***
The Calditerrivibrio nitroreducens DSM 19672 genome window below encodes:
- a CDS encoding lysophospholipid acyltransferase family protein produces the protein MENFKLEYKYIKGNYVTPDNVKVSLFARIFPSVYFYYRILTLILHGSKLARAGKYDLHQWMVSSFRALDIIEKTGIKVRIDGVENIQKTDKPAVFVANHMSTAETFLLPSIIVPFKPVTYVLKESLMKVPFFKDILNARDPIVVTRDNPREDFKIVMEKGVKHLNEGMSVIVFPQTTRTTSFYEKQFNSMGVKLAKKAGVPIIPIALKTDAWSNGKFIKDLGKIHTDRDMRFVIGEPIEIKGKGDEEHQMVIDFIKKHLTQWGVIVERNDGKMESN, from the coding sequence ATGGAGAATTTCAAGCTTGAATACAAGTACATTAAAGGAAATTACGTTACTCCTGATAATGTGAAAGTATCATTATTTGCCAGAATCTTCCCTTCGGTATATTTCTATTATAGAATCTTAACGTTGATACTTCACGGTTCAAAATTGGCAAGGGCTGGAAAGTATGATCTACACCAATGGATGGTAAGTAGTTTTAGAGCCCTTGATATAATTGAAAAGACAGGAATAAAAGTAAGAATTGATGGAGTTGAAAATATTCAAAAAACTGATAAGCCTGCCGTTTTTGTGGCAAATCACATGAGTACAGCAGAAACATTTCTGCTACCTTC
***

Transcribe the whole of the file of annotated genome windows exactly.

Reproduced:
The Calditerrivibrio nitroreducens DSM 19672 genome window below encodes:
- a CDS encoding lysophospholipid acyltransferase family protein produces the protein MENFKLEYKYIKGNYVTPDNVKVSLFARIFPSVYFYYRILTLILHGSKLARAGKYDLHQWMVSSFRALDIIEKTGIKVRIDGVENIQKTDKPAVFVANHMSTAETFLLPSIIVPFKPVTYVLKESLMKVPFFKDILNARDPIVVTRDNPREDFKIVMEKGVKHLNEGMSVIVFPQTTRTTSFYEKQFNSMGVKLAKKAGVPIIPIALKTDAWSNGKFIKDLGKIHTDRDMRFVIGEPIEIKGKGDEEHQMVIDFIKKHLTQWGVIVERNDGKMESN, from the coding sequence ATGGAGAATTTCAAGCTTGAATACAAGTACATTAAAGGAAATTACGTTACTCCTGATAATGTGAAAGTATCATTATTTGCCAGAATCTTCCCTTCGGTATATTTCTATTATAGAATCTTAACGTTGATACTTCACGGTTCAAAATTGGCAAGGGCTGGAAAGTATGATCTACACCAATGGATGGTAAGTAGTTTTAGAGCCCTTGATATAATTGAAAAGACAGGAATAAAAGTAAGAATTGATGGAGTTGAAAATATTCAAAAAACTGATAAGCCTGCCGTTTTTGTGGCAAATCACATGAGTACAGCAGAAACATTTCTGCTACCTTC